Leadership in Paul’s day of first century Christianity was punctuated with hardships: being beaten for teaching others about Jesus, feeling betrayed by brothers and sisters of the faith who he thought were partners in ministry, going hungry, being imprisoned, and the list could go on and on!
Amidst extreme persecution, he said one of the biggest burdens he carried was the love for the church and desire to serve them and teach them more about Jesus, their Savior.
How did he balance it all and keep his sanity as a leader of the early church? Second Corinthians 4:7–12 and 16–18 gives us a peek into how he not only survived, but thrived!
Paul recognized he was nothing more than a “jar of clay.” However, in this “earthly tent,” as it is also called, he had an all-surpassing treasure and power from God which allowed him to be struck down but never destroyed. Though his body might be outwardly wasting away, inwardly he testified he was being renewed day by day as long as he disciplined himself to keep his eyes on that which is unseen and not what is seen.
By focusing on Christ and daily choosing to die to himself, he was able to realize that any momentary troubles would achieve for him an eternal glory that far outweighed any earthly discomfort.
Verse 5 of the same chapter gives us insight into how he saw himself as a leader when he exclaims, “for what we preach is not ourselves, but Jesus Christ as Lord, and ourselves as your servants for Jesus’ sake” (NIV).
For most in the Western world, leadership today is certainly not characterized by a fear of being thrown to the lions, being put in jail, being beaten publicly, being shipwrecked, or any of the other atrocities that surrounded Paul’s life.
However, as Ecclesiastes states so profoundly, there is nothing new under the sun. Circumstances might be different but it doesn’t mean that humanity has changed. Being a godly leader can still be a hard job with few earthly rewards.
We see Christ as the answer and so badly want to help those we disciple to truly let go of the glitter and glamour of the world to truly embrace a death to themselves so that they could live fully and freely in Christ, but we just cannot force them.
We see such progress and feel like the work we do is making a positive impact, only to find out that person we discipled last year and put so much energy in has backslidden this year.
We sacrifice so much to volunteer our services out of the goodness of our hearts only to find people find fault in us, gossip about us, or complain about the way we lead. Tempted to throw our hands in the air and give up, we remember Paul’s testimony—persecuted, but not abandoned; hard pressed, but not crushed; struck down, but not destroyed.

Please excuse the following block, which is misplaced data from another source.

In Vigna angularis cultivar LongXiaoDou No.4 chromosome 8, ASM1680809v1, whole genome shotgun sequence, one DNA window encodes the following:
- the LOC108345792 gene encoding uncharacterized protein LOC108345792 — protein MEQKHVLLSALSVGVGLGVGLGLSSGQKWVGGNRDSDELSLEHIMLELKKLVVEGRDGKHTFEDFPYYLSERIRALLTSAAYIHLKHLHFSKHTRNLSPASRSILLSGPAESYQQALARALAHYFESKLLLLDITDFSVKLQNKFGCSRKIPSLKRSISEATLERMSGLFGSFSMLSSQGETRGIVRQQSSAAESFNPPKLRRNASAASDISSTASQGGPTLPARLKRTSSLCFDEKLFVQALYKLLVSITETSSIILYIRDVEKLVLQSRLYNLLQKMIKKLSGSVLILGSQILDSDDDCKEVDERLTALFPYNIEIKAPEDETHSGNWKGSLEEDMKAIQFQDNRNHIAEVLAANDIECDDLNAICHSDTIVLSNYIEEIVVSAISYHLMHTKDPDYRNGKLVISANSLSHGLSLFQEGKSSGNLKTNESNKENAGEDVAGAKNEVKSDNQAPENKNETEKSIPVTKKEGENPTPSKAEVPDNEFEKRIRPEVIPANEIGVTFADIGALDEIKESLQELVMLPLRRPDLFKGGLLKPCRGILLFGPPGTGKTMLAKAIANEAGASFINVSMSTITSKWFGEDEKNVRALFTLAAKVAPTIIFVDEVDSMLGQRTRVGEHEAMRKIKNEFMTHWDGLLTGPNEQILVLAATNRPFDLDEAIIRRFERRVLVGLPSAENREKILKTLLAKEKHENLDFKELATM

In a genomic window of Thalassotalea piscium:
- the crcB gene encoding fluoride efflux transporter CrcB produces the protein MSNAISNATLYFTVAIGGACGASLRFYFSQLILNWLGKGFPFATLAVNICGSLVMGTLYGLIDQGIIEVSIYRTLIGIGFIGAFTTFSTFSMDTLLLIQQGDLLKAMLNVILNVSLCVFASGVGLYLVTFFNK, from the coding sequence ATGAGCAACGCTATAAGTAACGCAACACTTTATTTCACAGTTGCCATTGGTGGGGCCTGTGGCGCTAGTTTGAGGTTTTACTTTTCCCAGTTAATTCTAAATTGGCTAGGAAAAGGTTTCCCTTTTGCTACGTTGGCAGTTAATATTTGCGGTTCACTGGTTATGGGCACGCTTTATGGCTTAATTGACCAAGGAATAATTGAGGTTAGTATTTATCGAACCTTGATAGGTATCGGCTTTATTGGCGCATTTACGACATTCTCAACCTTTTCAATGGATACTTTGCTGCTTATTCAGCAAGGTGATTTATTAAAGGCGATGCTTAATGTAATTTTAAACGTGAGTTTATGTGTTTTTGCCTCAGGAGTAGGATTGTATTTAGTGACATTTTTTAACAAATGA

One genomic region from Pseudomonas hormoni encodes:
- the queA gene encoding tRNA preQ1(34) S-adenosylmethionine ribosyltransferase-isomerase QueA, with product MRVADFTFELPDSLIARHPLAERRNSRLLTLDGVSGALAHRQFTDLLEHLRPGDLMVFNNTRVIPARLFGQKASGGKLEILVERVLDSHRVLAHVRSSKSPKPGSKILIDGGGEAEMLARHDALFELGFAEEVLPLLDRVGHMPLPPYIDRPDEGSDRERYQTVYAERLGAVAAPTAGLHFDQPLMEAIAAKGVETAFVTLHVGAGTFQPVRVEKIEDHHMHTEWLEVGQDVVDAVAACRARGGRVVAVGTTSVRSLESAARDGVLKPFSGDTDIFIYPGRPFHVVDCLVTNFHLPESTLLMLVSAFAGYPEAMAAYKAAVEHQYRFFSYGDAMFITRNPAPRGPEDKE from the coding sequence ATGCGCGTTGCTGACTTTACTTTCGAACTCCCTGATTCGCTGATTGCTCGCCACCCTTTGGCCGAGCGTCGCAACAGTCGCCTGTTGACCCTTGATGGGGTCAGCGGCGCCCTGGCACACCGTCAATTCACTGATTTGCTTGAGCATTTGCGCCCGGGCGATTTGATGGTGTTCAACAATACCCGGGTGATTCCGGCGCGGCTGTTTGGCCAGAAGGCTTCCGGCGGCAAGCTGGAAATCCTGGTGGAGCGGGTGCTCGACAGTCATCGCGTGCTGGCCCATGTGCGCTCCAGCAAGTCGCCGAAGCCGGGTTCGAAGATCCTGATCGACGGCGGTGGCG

Let me encourage you. Next time you plan a big event and very few people attend and you hear that someone is saying something bad about you behind your back or any other trial you face as a leader, remember these truths. I have been crucified to Christ. I carry the death of Jesus in me so that I can speak life to those I lead. I will keep my eyes on Jesus, the author and perfecter of my faith; not on those who are hurtful and discouraging around me. I will not focus on what is seen, but I will train my eyes to do everything I do for the unseen audience of my Savior. I am a servant of the most high God, and I will not be destroyed or deterred because my Lord already died for me and I already died in Him, so there is nothing of me left to destroy.
Though I may be getting older, every day I live, breathe, and have my being in Christ, I am inwardly being renewed each day. It doesn’t matter what anyone says or does, I find my joy and reward in being a servant and a vessel that the power of God shines powerfully through. I will not lose heart because I know that these momentary troubles are achieving for me an eternal glory which far outweighs them all. What a joy it is to be an ambassador of the King of kings!
Ashley and her family live in Botswana where they use media as a platform to teach biblical family values on an international level. They do this through television in Botswana and through weekly national newspaper columns in Zambia, Eswatini, Botswana, Zimbabwe, and Malawi. They also work with the government to lead village-wide campaigns promoting biblical family values.